Excitement of Volvo hinges on new keels

New, lighter design speeds up yachts, causes problems, too


If poking a hole in the bottom of a boat is asking for trouble, organizers of the Volvo Ocean Race sent trouble an engraved invitation when they were planning the 2005-2006 event.

At the bottom of each of the sleek 70-foot racing machines is a rectangular hole about 7 feet by 6 feet.

Big enough to accommodate a 15-foot keel, which balances out the tremendous above-deck forces pushing on the massive sails. And big enough to let in a boatload of sea water, which has happened frequently on this around-the-world race.

To put some pizazz into the 32-year-old global race, Volvo scrapped a tried-and-true design and ordered up boats capable of blistering speeds never seen in single-hull racers.

To save weight, the new design called for a "canting keel," a fin and lead bulb weighing 5.6 tons that moves from side to side to provide stability while under way. The hinged keel replaced water ballast, a less responsive system that required large electric-driven pumps to move the water sideways. To operate the canting keel, a crew member pushes one of two buttons for the direction the keel is to swing.

The French first used the system on 60-foot yachts in the Vendee Globe and Around Alone global races. Soon, other sailors followed, installing canting keels on racing catamarans.

So, though not new, the canting keel was nonetheless a work in progress on the new generation of Volvo boats.

But Volvo's strategy of reinventing its race worked. Leading up to the start last fall, the keels were the talk of the nautical world. Unlike America's Cup boats, which keep their keels under wraps, Volvo competitors welcomed close inspection on land and during tests.

Once the race began in Vigo, Spain, on Nov. 12, the 24-hour world speed record for single-hulled boats fell like acorns in autumn: 546 miles, 558 miles and finally the Dutch boat, ABN Amro Two, set and kept the mark with a distance of 563 nautical miles, or an average speed of 23.3 knots.

"The speeds are very fast - like a powerboat," said Ben Wright, the technical project manager for the ABN Amro team. In Spain, before the race began, Dan Nott of Britain did flips off the waves as he was towed on a wakeboard behind ABN Amro Two.

But all that speed comes at a price.

During the first three legs of the race, in some of the most treacherous waters in the world with little chance of rescue, the boats began to spring leaks through the trap doors covering the gaping hole.

Within 24 hours of the starting gun, the U.S. entry, Pirates of the Caribbean, and Movistar of Spain, had to quit the race and make for port because of keel malfunctions. Experts, including Farr Yacht Design of Annapolis, which drew the plans for both boats, raced to the scene to assess the problem.

Both boats had to be shipped from Portugal to Cape Town, South Africa, for the start of the second leg.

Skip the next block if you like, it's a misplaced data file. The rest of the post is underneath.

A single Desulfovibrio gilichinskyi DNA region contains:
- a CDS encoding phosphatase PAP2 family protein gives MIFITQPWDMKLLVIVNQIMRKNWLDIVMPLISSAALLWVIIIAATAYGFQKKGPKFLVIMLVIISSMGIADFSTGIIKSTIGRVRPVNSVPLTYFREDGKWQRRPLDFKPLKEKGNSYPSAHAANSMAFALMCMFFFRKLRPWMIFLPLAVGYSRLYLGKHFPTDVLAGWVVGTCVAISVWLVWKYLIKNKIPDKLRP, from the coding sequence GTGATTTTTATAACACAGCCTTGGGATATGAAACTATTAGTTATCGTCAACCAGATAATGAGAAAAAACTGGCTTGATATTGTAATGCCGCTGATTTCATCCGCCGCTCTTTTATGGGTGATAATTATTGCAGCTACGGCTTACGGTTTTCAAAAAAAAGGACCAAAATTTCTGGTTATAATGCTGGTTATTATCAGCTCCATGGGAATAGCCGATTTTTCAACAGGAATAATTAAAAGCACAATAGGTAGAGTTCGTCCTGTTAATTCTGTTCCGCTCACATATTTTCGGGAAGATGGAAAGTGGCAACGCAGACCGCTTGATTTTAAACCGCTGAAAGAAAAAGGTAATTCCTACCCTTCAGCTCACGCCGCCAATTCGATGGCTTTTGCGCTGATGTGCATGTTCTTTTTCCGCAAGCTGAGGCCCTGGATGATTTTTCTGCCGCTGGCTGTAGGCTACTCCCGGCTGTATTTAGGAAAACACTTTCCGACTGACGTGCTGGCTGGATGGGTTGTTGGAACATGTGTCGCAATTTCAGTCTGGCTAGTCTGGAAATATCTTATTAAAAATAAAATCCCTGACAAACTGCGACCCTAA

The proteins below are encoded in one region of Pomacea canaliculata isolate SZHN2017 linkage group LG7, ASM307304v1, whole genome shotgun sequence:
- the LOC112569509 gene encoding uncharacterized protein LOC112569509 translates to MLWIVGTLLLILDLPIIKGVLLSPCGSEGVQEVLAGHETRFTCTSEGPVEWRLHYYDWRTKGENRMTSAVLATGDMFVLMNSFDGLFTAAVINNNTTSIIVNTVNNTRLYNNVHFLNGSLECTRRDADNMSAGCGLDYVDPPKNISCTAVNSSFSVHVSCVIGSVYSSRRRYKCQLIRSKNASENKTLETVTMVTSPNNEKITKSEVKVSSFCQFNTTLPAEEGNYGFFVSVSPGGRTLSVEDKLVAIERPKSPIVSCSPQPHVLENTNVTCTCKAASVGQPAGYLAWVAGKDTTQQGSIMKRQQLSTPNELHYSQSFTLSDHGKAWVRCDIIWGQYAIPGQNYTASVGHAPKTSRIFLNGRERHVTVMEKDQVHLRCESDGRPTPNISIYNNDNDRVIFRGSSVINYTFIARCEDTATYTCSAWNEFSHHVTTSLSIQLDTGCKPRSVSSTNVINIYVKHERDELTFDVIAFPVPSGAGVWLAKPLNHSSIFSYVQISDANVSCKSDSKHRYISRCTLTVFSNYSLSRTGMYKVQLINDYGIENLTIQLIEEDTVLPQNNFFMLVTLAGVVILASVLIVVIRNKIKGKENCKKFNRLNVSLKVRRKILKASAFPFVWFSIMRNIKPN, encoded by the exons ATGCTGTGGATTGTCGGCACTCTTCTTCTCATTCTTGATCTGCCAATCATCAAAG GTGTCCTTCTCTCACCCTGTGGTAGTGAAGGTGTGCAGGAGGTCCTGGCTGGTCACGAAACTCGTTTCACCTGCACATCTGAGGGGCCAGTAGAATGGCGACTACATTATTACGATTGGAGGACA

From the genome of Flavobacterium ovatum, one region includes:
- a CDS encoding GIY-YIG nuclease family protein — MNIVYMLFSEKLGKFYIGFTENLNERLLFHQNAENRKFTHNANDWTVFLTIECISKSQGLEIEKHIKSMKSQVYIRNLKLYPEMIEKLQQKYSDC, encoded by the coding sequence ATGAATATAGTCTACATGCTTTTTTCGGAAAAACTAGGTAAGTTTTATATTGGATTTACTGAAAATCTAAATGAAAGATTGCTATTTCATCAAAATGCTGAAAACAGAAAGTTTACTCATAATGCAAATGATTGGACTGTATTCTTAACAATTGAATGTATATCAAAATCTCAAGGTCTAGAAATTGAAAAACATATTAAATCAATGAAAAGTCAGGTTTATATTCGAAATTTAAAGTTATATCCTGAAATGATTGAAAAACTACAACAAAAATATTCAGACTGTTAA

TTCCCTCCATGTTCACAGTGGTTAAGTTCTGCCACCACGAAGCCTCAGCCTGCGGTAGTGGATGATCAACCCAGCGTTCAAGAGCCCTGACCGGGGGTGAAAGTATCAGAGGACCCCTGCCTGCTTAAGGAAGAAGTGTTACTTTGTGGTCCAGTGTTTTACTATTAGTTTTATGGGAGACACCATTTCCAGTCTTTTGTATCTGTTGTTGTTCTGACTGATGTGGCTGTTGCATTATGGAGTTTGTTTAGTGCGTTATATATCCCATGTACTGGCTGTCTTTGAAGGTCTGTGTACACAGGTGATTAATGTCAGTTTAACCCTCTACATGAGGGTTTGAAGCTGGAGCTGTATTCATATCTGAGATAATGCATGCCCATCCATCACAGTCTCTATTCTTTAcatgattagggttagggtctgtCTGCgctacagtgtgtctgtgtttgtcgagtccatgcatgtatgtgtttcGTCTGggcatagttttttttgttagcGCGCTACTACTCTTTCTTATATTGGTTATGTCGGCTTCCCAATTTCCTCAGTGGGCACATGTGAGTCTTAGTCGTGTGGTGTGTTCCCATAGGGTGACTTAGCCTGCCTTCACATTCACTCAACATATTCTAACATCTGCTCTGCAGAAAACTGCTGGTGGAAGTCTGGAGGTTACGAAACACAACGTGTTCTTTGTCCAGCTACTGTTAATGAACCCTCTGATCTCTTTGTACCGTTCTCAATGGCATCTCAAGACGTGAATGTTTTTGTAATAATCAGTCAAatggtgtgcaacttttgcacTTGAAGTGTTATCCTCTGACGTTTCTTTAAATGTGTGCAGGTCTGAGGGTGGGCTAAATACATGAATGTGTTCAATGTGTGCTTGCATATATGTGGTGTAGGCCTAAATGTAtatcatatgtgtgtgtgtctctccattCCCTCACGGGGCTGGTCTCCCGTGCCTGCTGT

The international sailing media howled, forcing organizers to hold a meeting of skippers and crews for an unprecedented "vote of confidence" that was quickly publicized.

"Everyone called for a more exciting boat - both the public and the sailors - and guess what, we got it," said ABN Amro One skipper Mike Sanderson. "The safety of everyone is at the top of the list, no matter how you look at it. Every Volvo 70 that has had a problem so far since the first boat was launched in January [2005] has got back in to port without assistance."

Farr president Russell Bowler conceded to The Daily Telegraph of London that the keel door problems affecting Movistar and Pirates of the Caribbean had been "humiliating," but promised improvements.

Yet the next leg to Melbourne, Australia, was no better.

Having already dealt with an uncontrollable keel on the maiden leg, Ericsson Racing Team was forced from the race when the same problem cropped up again.

But the worst was yet to come. Near the bottom of the world below the tip of South America, Movistar lost a portion of its keel covering and began taking on water. The crew raced for survival suits as skipper Bouwe Bekking radioed for help. The only thing that kept the boat afloat was when a crew member dived into the water below deck and braved the threat of electrocution to emergency-wire the pumps.

"The first thing I thought was `Am I going to see my wife again?'" said Peter Doriean, a crew member on Movistar, in an interview taped by the Volvo Ocean Race immediately after the boat limped in to Ushuaia, Patagonia, for emergency repairs. Doriean didn't finish the leg, instead flying home to Perth, Australia, to see his family before rejoining the race in Rio de Janeiro, Brazil.

In an interview last week, Bowler reflected on the problems shared by the boats designed by his company.

"I think we have received more than our fair share [of flak]," he said. "But, on the other side, the boats have had some problems, so we couldn't expect none."

Bowler said his firm won't back away from the canting keel, but he said the next generation of boats will be designed differently. "Certainly there are some things we've learned," he said.

Most of the Volvo sailors aren't shying away, either.

"We're breaking ground every day. It's just all new stuff," said George Peet, 26, of Michigan, trimmer aboard ABN Amro Two, which set the 24-hour world record.

"Some people may say it's put a bad twist on the race. Some people may say it's put a dramatic twist on the race," Peet said. "Personally, I feel it's the next level of ocean racing. We've really stepped up the game to where it's like a Formula One [auto racing] event."

annie.linskey@baltsun.com candy.thomson@baltsun.com

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